“It is disgraceful that anyone has to make this speech in America,” said the concluding speaker in the series of lectures sponsored by the American Association of University Professors, Phi Beta Kappa and the Vassar Political Association, veteran broadcast journalist, wartime head the Office of War Information and two-time Georg Foster Peabody Award winner Elmer Davis.  Addressing the theme of the series, “Academic Freedom,” Davis delivered “a stinging attack against Senator Joseph R. McCarthy, the tactics of the Senate investigators and the forces opposing the freedom of thought. …one of the most awakening speeches that this college has heard in a long time.”     The Miscellany News

The first chapter of Davis’s book, But We Were Born Free (1954), was based on his Vassar address.

Lieutenant Colonel Julia E. Hamblet ’37 became the third director of the Women Marines, with the rank of colonel.  Hamblet enlisted in the Women’s Reserve of the U. S. Marine Corps, established on February 13, 1943, in April of that year.  Commissioned as first lieutenant on May 4, 1943, she rose quickly through the ranks, succeeding Colonel Katherine Towle in September, 1946, as director of the Women’s Reserve.

The Women’s Armed Forces Integration Act of 1948 transformed the Women’s Reserve into the Women Marines, into which Hamblet was commissioned in November, 1948.  In assuming the directorship of the Women Marines, Colonel Hamblet was the youngest woman to head a branch of the U. S. military.

A hit song in the faculty’s Founder’s Day show was an ironic torch number entitled “I’ve Got Those Uninvestigated Blues.”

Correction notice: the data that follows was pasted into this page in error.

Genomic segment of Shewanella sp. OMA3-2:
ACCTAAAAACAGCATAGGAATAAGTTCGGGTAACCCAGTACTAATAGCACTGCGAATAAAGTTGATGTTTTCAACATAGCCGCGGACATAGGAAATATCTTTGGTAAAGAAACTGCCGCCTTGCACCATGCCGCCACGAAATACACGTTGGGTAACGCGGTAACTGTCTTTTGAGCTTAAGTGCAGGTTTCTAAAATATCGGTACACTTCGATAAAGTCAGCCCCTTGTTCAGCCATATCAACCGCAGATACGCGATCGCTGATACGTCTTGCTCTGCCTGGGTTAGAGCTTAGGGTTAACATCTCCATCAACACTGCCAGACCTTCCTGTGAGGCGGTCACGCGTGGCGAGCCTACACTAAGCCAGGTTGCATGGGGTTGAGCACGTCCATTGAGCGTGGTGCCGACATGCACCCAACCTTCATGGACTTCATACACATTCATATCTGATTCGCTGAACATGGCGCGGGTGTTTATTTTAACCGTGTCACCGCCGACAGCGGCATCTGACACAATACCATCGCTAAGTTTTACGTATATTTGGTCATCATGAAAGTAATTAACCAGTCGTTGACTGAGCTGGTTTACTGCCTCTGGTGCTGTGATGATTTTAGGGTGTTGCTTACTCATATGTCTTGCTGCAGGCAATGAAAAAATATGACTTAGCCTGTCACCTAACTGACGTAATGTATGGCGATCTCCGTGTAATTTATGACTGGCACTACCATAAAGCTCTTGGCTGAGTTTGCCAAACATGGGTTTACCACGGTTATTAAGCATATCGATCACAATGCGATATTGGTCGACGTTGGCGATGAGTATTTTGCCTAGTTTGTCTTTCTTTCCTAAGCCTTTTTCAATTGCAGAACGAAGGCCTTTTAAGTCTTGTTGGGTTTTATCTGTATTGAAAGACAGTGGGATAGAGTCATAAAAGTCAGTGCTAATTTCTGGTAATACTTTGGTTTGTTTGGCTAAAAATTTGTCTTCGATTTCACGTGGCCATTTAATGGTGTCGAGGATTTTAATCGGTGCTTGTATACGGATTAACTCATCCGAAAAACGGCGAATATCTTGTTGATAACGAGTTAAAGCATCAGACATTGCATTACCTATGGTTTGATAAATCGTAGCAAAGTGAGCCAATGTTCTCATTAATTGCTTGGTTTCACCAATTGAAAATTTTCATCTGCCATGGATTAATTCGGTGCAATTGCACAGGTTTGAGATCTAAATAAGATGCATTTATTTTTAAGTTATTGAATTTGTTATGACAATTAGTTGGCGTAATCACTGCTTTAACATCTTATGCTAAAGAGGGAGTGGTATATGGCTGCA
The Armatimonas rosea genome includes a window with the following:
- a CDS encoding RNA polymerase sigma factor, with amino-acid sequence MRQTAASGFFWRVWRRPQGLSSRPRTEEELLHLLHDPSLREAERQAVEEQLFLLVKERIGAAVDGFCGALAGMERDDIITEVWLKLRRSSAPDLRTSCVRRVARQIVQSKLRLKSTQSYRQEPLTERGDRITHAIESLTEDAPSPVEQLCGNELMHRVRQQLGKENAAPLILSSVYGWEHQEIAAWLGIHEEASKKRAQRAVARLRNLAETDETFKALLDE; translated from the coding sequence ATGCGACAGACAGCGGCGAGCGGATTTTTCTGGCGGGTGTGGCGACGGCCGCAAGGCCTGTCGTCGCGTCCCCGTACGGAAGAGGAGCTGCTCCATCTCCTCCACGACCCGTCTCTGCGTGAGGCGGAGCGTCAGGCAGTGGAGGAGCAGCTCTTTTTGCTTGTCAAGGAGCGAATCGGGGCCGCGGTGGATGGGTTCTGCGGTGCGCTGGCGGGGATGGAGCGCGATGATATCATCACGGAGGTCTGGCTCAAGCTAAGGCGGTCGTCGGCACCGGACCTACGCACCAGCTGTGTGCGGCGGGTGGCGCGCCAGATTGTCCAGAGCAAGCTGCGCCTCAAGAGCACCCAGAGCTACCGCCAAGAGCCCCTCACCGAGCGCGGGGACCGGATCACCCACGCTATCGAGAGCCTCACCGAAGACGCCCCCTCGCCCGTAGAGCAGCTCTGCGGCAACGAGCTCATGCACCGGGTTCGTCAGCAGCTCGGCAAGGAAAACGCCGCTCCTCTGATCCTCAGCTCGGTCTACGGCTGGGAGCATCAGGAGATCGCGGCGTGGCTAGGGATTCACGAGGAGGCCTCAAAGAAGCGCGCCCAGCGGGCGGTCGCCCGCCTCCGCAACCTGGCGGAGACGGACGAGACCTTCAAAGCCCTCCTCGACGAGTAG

More than 800 alumnae concluded three days of reunion and anticipated Commencement of the Class of 1953.  Thanking the alumnae, President Blanding announced that their annual gifts, totaling $281,900, were the largest ever given by any women’s college.  An additional $50,000 was given by an anonymous alumna.

Dr. Ralph Bunche, director of the Trusteeship Division of the United Nations, delivered the Commencement address at the graduation of his daughter, Joan ‘53.   Predicting that the world would be spared atomic war through “wisdom, patience and unflagging efforts” in that cause, he said,  “I have profound faith in the United Nations, despite all its weaknesses and imperfections, for I am sure that in steadfastly pursuing its principles of collective security and international morality, it is leading us along the right and the only sure road to peace and human advancement.”  He called upon the 290 members of the graduating class “to strive to eradicate prejudice, bigotry, hatred and national arrogance in relations among people.”

President Blanding announced that the Class of 1953 and their parents had presented a gift to the college of more than $39,000 to found the Alison R. Coolidge Memorial Scholarship in memory of a member of the class who was killed in an automobile accident in her junior year.     The New York Times